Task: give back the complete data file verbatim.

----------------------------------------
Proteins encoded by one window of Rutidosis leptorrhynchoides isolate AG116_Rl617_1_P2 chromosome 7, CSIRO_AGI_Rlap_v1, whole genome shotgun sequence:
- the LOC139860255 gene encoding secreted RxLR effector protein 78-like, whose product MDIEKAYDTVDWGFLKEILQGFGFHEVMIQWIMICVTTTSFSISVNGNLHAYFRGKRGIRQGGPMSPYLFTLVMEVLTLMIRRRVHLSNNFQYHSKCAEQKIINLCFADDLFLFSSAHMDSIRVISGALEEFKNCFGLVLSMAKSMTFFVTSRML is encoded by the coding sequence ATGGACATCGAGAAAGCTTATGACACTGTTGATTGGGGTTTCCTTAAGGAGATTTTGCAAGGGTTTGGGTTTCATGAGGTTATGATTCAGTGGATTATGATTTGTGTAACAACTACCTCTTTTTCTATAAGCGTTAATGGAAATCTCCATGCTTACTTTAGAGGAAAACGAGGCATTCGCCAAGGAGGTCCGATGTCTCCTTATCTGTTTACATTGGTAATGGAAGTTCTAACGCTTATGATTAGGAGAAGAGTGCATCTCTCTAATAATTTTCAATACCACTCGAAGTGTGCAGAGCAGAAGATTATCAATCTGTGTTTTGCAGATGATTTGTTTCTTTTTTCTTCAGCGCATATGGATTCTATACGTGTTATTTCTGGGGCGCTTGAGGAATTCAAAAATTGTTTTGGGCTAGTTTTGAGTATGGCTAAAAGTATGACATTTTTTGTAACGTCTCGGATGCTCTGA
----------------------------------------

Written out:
Proteins encoded by one window of Rutidosis leptorrhynchoides isolate AG116_Rl617_1_P2 chromosome 7, CSIRO_AGI_Rlap_v1, whole genome shotgun sequence:
- the LOC139860255 gene encoding secreted RxLR effector protein 78-like, whose product MDIEKAYDTVDWGFLKEILQGFGFHEVMIQWIMICVTTTSFSISVNGNLHAYFRGKRGIRQGGPMSPYLFTLVMEVLTLMIRRRVHLSNNFQYHSKCAEQKIINLCFADDLFLFSSAHMDSIRVISGALEEFKNCFGLVLSMAKSMTFFVTSRML is encoded by the coding sequence ATGGACATCGAGAAAGCTTATGACACTGTTGATTGGGGTTTCCTTAAGGAGATTTTGCAAGGGTTTGGGTTTCATGAGGTTATGATTCAGTGGATTATGATTTGTGTAACAACTACCTCTTTTTCTATAAGCGTTAATGGAAATCTCCATGCTTACTTTAGAGGAAAACGAGGCATTCGCCAAGGAGGTCCGATGTCTCCTTATCTGTTTACATTGGTAATGGAAGTTCTAACGCTTATGATTAGGAGAAGAGTGCATCTCTCTAATAATTTTCAATACCACTCGAAGTGTGCAGAGCAGAAGATTATCAATCTGTGTTTTGCAGATGATTTGTTTCTTTTTTCTTCAGCGCATATGGATTCTATACGTGTTATTTCTGGGGCGCTTGAGGAATTCAAAAATTGTTTTGGGCTAGTTTTGAGTATGGCTAAAAGTATGACATTTTTTGTAACGTCTCGGATGCTCTGA